Alma-Sue Haduick, Director, Quality Assurance, AIB International

In food manufacturing, food safety has many competing areas, e.g., productivity, personnel safety, profitability. While food safety is a key factor in all of these, it may be seen as the enemy: adding verification steps can be seen as slowing down the process; added testing or equipment cuts into the bottom line. As food safety professionals, our magic is to develop practices without shining a spotlight on these concerns. Here are five ways to do this:

Set Objectives. Although food safety maturity of an organization is a subjective measurement, based on where the company or department is and where it wants to go, it is key in developing practices. An analysis can consider audit results, customer complaints, internal non-conformances, and industry news. It can be based on the training needs of the staff by identifying their education, experience, and knowledge. The length of time that the staff has been employed in the food industry also will play a factor in the overall food safety awareness. Newer employees may be well educated but may not have had an opportunity to put what they know into practice. Through practice and experience, staff members challenge their knowledge and food safety capabilities. Once the organization identifies its objectives and goals, management awareness takes on a whole new approach.

ENSURE MANAGEMENT SUPPORT.To engage your team in positive food safety practices, start at the top — including non-food-safety top management (human relations, operations, finance, etc.), all those who don’t really understand food safety by nature of their jobs. The more engaged top management appears, the more the staff will react. If top management walks the floor and only seems concerned about product waste or downtime, workers will ensure those areas are addressed. Top management is trained and coached on waste and downtime because these affect the bottom line; they also know food safety is very important, but they may not always know what to look for or what questions to ask. This is where the food safety professional comes into play. Building a partnership and strategy between management and the food safety team becomes a win/win for both sides. Walking through a production area allows managers to express any concerns in food safety. It also enables the food safety professional to hear concerns and explain why various food safety components are important; and it allows the food safety professional to demonstrate achievements and highlight next steps for improvement. Building this connection with top management allows for better understanding, awareness, suggestions, and collaboration, so management is a part of the results and has a positive impact.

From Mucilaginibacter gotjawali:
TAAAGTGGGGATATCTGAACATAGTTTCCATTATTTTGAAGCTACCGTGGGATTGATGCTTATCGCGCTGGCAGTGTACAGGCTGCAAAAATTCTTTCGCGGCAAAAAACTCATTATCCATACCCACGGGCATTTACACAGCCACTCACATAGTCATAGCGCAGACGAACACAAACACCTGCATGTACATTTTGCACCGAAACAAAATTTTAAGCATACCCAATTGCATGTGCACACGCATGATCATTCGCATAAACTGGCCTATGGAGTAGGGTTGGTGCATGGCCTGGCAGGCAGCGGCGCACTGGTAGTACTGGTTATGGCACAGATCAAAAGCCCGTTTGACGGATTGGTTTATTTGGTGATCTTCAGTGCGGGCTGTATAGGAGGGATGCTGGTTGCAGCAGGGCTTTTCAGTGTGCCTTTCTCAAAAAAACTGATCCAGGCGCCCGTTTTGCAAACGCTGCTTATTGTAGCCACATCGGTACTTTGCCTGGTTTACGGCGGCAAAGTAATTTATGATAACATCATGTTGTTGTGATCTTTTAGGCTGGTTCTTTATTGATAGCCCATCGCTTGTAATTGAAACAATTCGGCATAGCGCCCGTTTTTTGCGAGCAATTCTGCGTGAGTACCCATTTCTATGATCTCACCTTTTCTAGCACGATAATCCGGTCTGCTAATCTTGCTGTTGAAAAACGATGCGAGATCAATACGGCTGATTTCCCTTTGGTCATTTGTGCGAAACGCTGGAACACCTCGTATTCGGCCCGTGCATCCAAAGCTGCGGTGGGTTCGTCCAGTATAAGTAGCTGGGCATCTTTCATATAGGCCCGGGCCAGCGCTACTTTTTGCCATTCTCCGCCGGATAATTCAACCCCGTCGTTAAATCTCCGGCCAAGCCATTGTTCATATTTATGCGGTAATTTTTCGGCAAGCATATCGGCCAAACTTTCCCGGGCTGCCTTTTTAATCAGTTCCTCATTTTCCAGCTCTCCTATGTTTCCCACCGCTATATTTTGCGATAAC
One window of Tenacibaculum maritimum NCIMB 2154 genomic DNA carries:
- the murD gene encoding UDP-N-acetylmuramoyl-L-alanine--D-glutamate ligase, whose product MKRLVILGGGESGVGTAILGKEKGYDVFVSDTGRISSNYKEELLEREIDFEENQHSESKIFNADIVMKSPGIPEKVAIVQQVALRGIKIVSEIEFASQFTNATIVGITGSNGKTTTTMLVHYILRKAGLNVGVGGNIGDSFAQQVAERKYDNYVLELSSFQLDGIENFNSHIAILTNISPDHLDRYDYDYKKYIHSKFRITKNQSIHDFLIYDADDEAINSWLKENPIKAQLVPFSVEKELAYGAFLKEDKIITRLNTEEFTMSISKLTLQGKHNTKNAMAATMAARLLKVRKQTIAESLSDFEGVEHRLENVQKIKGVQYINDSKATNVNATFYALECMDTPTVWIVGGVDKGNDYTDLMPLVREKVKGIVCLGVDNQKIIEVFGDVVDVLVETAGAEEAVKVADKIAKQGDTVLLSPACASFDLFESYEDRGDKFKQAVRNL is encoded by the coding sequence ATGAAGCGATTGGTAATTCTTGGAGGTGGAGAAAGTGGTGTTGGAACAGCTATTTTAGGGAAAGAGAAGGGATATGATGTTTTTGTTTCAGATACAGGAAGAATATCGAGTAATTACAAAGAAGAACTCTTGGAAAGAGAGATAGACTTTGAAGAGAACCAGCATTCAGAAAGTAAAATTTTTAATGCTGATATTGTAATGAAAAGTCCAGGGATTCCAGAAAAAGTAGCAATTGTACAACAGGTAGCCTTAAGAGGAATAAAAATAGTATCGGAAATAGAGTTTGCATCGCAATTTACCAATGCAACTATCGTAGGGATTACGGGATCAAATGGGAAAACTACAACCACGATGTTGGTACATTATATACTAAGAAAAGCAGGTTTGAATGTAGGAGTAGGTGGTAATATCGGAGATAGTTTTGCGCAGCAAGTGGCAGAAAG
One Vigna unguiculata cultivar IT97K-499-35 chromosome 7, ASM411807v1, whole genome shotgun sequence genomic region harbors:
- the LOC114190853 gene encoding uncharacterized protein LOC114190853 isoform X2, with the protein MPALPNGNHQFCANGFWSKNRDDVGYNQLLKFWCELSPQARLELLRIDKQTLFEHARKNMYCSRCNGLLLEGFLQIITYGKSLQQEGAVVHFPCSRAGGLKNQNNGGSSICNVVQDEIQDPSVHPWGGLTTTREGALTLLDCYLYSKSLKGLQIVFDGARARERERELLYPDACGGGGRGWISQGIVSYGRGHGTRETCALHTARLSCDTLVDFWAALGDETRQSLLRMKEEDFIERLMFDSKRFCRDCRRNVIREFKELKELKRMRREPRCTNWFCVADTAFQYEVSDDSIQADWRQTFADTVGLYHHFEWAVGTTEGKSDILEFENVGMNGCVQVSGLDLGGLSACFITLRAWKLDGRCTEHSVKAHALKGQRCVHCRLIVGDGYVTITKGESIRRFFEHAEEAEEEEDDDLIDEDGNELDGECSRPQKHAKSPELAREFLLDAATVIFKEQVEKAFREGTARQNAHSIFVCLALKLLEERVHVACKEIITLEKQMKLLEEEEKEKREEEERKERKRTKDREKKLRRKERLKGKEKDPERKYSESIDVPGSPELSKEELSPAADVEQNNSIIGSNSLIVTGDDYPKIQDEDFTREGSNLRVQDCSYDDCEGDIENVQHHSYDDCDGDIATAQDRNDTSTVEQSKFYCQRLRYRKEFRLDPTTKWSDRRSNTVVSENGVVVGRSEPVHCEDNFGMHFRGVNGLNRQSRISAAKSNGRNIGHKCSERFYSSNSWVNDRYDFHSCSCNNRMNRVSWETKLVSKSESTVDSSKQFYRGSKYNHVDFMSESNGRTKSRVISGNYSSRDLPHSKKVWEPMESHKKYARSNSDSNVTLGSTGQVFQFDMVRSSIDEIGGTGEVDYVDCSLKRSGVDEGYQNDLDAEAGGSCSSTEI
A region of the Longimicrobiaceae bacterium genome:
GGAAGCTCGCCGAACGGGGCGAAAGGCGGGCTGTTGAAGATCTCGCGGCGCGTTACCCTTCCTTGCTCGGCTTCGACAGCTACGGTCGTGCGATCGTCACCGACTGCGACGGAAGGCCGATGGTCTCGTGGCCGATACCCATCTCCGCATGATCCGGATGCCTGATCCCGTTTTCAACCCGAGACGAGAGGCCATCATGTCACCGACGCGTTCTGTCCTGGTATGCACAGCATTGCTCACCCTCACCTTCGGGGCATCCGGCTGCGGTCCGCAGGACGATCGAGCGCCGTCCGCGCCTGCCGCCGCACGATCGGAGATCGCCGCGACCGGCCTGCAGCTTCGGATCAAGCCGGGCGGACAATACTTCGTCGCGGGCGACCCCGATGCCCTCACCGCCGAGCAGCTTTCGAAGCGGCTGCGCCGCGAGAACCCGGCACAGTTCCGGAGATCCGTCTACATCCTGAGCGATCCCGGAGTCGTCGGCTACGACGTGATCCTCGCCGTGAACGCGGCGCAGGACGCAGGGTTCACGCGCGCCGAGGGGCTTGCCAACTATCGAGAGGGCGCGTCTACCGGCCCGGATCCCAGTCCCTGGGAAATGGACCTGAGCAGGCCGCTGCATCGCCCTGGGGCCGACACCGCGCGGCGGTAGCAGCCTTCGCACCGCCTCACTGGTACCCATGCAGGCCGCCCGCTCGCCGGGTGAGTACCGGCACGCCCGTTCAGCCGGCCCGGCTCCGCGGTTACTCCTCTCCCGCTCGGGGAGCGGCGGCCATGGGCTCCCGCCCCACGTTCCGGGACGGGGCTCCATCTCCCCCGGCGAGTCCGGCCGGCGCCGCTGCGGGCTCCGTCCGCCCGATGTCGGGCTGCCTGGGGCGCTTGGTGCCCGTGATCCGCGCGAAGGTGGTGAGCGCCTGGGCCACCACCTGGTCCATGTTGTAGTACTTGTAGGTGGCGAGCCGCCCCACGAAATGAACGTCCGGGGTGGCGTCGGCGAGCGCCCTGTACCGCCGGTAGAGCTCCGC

BUILD AWARENESS. Building awareness takes on different forms. There are many types of people in a food facility and areas of focus in the organization. Each has different responsibilities, levels of experience, and approaches to learning. Each will need a different perspective of food safety as it relates to his or her role. Various awareness platforms can be used to build food safety knowledge for all personnel.

These could include dedicated message boards with one-point lessons to present food recalls of suppliers, customers, or other companies in your segment to create learning opportunities through others; posting of photos of internal findings, recognizing those who discover them to build motivation and esteem; sharing short food safety topics and news during team huddles; and monthly food safety emails related to best practices at home to take food safety awareness into their personal space. Include top managers so they can discuss them with the staff to make a food safety connection.

DEVELOP GAMES/CHALLENGES. Engaging positive food safety can have a very serious point of view or an element of fun. Some people will do things just because it’s the right thing to do; others like and thrive on winning. Games and other activities build employee engagement and maintain their interest. The structure behind the fun allows for employee learning and leads to stronger, better food safety practices.

PROVIDE FEEDBACK. Most people want to know what is right and need to know what right looks like. They also need to know what is not right and how to make it right. Knowing the how enables them to explore different ways to get it right and be a problem solver. The how will encourage positive practices, build esteem, and drive food safety practices to the next level.

SUMMARY. A facility’s food safety practices may be positive and strong or poor and weak. The way the organization shares its food safety values, attitudes, and behaviors are its food safety practices. A positive practice strives for improvement and works toward its next level of maturity. Developing objectives with management support, awareness, games or challenges, and providing feedback are key elements to building positive food safety practices.